Jersey and the other Channel Islands represent the last remnants of the medieval Dukedom of Normandy that held sway in both France and England. These islands were the only British soil occupied by German troops in World War II. Jersey is a British crown dependency but is not part of the UK. However, the UK Government is constitutionally responsible for its defence and international representation.


Location: Western Europe, island in the English Channel, northwest of France
Geographic coordinates: 49 15 N, 2 10 W
Population: 94,949 (July 2012 est.)
Age structure: 0-14 years: 16.5% (male 8,067/female 7,507)

15-64 years: 68.7% (male 32,187/female 32,485)

65 years and over: 14.8% (male 5,953/female 7,962) (2011 est.)

Country name: conventional long form: Bailiwick of Jersey

conventional short form: Jersey

Dependency status: British crown dependency
Government type: parliamentary democracy
Capital: name: Saint Helier

geographic coordinates: 49 11 N, 2 06 W

time difference: UTC 0 (5 hours ahead of Washington, DC during Standard Time)

daylight saving time: +1hr, begins last Sunday in March; ends last Sunday in October

Telephones – main lines in use: 73,800 (2009)
Telephones – mobile cellular:  83,900 (2004)
Airports: 1 (2012)
Airports – with paved runways: total: 1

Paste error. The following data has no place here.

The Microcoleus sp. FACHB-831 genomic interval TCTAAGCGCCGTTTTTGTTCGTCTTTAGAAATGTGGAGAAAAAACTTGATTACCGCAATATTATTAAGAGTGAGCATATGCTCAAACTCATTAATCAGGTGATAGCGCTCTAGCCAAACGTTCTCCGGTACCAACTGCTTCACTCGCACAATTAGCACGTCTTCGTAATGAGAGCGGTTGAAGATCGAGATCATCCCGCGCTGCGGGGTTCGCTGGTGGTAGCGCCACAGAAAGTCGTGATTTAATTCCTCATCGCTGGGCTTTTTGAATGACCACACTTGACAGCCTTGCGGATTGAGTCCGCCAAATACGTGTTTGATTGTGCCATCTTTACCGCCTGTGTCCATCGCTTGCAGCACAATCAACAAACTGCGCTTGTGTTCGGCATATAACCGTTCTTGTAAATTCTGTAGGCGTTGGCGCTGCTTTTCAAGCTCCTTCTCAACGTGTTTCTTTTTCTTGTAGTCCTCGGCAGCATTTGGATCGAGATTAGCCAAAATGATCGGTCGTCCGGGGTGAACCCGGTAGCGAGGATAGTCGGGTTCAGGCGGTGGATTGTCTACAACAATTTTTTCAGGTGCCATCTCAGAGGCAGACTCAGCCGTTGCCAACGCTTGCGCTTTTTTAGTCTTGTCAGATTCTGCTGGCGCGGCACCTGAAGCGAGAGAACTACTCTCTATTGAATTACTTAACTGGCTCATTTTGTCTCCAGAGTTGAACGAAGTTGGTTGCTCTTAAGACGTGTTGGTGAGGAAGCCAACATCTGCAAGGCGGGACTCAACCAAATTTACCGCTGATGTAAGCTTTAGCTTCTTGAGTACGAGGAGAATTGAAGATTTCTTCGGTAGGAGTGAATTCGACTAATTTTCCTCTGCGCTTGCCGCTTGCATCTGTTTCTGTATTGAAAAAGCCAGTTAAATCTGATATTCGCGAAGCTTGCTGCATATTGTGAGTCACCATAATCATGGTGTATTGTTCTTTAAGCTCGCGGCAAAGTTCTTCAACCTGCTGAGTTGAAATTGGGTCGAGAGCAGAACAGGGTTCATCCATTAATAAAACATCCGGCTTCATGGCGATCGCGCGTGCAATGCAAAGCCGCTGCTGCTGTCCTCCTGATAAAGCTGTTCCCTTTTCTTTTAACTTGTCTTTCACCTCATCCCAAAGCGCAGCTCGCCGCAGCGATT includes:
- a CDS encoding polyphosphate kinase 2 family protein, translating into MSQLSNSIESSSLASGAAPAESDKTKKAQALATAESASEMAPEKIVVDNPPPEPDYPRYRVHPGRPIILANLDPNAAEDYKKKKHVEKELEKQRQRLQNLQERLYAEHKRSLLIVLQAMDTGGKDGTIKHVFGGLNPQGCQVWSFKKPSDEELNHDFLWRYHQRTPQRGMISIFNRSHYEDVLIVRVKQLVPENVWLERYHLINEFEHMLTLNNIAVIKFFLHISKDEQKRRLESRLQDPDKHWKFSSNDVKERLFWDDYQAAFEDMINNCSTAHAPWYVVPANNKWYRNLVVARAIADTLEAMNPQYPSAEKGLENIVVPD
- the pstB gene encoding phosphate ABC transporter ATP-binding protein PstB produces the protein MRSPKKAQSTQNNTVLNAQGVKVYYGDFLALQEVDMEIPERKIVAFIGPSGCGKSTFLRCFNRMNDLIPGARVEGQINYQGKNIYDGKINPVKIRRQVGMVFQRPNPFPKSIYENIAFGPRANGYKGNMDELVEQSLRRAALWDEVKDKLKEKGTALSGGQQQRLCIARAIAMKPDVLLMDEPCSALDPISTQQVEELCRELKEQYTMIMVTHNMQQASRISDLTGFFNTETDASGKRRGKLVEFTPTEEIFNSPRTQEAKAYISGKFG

1,524 to 2,437 m: 1 (2012)


Defence is the responsibility of the UK


Jersey’s economy is based on international financial services, agriculture, and tourism. In 2005 the finance sector accounted for about 50% of the island’s output. Potatoes, cauliflower, tomatoes, and especially flowers are important export crops, shipped mostly to the UK. The Jersey breed of dairy cattle is known worldwide and represents an important export income earner. Milk products go to the UK and other EU countries.


Tourism accounts for one-quarter of GDP. In recent years, the government has encouraged light industry to locate in Jersey, with the result that an electronics industry has developed alongside the traditional manufacturing of knitwear. All raw material and energy requirements are imported, as well as a large share of Jersey’s food needs. Light taxes and death duties make the island a popular tax haven. Living standards come close to those of the UK.